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Can we travel back in time?

The idea of traveling back in time has captivated the imagination for centuries. From ancient myths to science fiction tales, the notion of journeying into the past persists as one of humanity’s most enduring fantasies. But is time travel possible? What does physics have to say about the feasibility of sending someone back through time? Here we examine the current scientific theories and debates surrounding the tantalizing prospect of time travel.

Theoretical Possibilities for Time Travel

While time travel remains firmly in the realm of theory, certain solutions allowed by Einstein’s theory of general relativity have proposed intriguing ways we might be able to bend time to our will. From wormholes to cosmic strings, here are some of the leading time travel ideas debated by physicists:

Method Overview
Wormholes Wormholes are theoretical passages through space-time that could potentially allow travel between different points in space and time. Wormholes are predicted by Einstein’s theory of general relativity, but none have been observed.
Cosmic strings Cosmic strings are hypothetical 1-dimensional defects in space-time that are also permitted by general relativity. Some propose that fast-moving cosmic strings could cause distortions in space-time that allow for time loops.
Alcubierre drive The Alcubierre drive is a speculative faster-than-light propulsion system which deforms space-time around a spacecraft to allow effective faster-than-light travel. Some theories suggest an Alcubierre drive could be used to travel backwards in time.
Traversable acausual retrograde domains Also known as a TARDIS! These are theoretical bubble regions of space-time with vectors directed towards the past. Hypothetically, a TARDIS could enable time travel.

Each of these solutions manipulates space-time in different ways to theoretically enable time travel, at least mathematically. However, the physical feasibility of actually realizing these solutions remains highly speculative. Significant practical hurdles would need to be overcome to turn these mathematical models into functioning time machines.

Challenges to Time Travel

While solutions like wormholes and cosmic strings suggest time travel could be theoretically possible, immense practical obstacles must be overcome before any functioning time machine could be built. Here are some of the biggest challenges facing the prospect of time travel:

  • Energy requirements – The energy needed to power hypothetical time machines like wormholes or Alcubierre drives would be immense, likely equivalent to the total energy output of stars or larger. This renders them practically infeasible with any existing technology.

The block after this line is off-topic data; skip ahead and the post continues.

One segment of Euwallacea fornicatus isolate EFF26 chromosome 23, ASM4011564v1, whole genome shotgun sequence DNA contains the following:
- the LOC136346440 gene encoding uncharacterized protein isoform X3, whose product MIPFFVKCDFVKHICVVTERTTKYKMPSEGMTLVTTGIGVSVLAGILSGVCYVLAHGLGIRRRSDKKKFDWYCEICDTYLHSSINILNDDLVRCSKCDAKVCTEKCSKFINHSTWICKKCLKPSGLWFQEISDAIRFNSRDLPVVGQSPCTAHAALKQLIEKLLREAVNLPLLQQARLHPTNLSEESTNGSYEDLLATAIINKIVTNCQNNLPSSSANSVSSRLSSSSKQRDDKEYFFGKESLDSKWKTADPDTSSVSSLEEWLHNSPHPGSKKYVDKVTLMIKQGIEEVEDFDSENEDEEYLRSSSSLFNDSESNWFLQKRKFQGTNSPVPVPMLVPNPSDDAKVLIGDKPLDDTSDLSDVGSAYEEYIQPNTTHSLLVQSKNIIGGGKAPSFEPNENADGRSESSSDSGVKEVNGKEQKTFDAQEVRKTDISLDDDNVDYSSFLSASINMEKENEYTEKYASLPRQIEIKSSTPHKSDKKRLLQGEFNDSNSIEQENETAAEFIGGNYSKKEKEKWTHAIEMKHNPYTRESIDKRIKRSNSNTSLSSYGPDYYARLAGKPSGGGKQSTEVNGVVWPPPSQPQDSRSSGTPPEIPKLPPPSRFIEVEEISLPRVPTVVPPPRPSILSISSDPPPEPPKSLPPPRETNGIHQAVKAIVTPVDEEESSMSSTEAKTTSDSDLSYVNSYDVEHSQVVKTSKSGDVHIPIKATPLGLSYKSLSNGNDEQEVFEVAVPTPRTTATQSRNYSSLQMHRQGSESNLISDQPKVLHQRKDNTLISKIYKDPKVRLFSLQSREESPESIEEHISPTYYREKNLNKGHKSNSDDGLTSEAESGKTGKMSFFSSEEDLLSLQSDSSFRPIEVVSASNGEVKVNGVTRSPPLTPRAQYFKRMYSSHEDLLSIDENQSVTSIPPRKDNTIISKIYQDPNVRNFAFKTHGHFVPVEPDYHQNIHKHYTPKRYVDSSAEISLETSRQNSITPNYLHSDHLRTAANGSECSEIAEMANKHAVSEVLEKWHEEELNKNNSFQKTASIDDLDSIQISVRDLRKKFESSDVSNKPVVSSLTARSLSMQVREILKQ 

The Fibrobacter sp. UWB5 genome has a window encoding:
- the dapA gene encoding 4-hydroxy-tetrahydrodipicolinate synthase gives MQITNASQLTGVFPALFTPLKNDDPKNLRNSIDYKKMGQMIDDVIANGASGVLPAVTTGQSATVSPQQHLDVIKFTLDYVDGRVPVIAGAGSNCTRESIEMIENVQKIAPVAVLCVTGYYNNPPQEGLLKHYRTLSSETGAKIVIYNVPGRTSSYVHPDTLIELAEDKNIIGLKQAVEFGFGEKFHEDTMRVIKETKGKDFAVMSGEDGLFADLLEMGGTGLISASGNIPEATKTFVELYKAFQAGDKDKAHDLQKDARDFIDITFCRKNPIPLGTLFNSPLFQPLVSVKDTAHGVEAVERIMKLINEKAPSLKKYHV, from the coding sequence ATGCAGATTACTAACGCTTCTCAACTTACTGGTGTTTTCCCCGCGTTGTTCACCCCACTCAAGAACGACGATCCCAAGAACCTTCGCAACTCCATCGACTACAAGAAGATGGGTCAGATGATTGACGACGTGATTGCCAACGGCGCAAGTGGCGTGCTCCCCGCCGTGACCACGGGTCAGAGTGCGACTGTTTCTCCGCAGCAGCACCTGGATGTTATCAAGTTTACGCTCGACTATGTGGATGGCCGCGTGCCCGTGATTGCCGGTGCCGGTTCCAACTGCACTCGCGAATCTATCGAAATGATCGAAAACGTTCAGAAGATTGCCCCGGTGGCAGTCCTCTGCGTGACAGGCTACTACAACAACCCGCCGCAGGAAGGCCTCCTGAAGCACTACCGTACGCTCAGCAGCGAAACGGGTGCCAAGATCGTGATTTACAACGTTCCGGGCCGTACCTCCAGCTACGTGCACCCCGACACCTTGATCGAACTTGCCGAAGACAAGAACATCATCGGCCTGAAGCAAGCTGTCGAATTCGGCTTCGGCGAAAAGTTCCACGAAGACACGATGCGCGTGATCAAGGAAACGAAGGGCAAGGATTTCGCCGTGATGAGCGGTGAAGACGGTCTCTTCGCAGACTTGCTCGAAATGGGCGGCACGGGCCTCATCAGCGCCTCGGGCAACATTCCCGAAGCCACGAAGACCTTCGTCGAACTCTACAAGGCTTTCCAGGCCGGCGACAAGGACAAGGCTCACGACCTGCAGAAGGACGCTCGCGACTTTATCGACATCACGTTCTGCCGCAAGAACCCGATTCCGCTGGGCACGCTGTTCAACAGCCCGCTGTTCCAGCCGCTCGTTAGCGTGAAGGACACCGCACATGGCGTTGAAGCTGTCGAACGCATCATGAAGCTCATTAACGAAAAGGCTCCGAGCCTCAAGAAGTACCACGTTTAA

• Quantum gravity – The reconciliation between general relativity and quantum mechanics likely required to fully describe space-time may eliminate some solutions like wormholes altogether.
  • Paradoxes – Time travel to the past risks paradoxes like the grandfather paradox, where one could prevent their own birth. Theoretical solutions have been proposed but remain controversial.
  • Observing time travelers – If time travel was possible in the future, we might expect to have observed time travelers in our present. But so far we have no definitive evidence of visitors from the future.

These hurdles strongly suggest backwards time travel is impossible. However, some small possibilities remain open. For example, time travel to the future could be achieved by abusing time dilation effects in relativity. But overall, the challenges make building any kind of time machine seem a distant prospect at best.

What Einstein’s Relativity Says

Einstein’s theory of special relativity states that time is relative – it flows at different rates for observers moving relative to each other. This theory has been proven true experimentally many times. However, it does not allow travel into the past. But Einstein’s theory of general relativity does potentially allow for time travel, via solutions like wormholes. So how does modern physics interpret the possibility of time travel?

Time Is Not Universal

Special relativity revealed that there is no universal time – observers moving relative to each other experience time differently. This means the past, present and future are not absolute concepts across space-time. While one observer sees Event A happening before Event B, a moving observer may see the events reversed, or simultaneous.

Time Travel to the Future is Possible

Thanks to time dilation from relativity, time travel to the future is theoretically possible by traveling at high speeds. If one twin zooms off in a fast spaceship and later returns, they will have aged less than the twin who remained on Earth. Experiments have confirmed that atomic clocks aboard airplanes and satellites tick slower than stationary clocks. However, time travel to the past remains more controversial.

General Relativity Allows Closed Timelike Curves

While special relativity does not permit backwards time travel, Einstein’s general relativity does allow for the possibility of closed timelike curves under certain circumstances. These theoretical solutions have proposed ideas like wormholes and cosmic strings that could bend time and space to create shortcuts connecting different points in space-time, potentially enabling time travel to the past.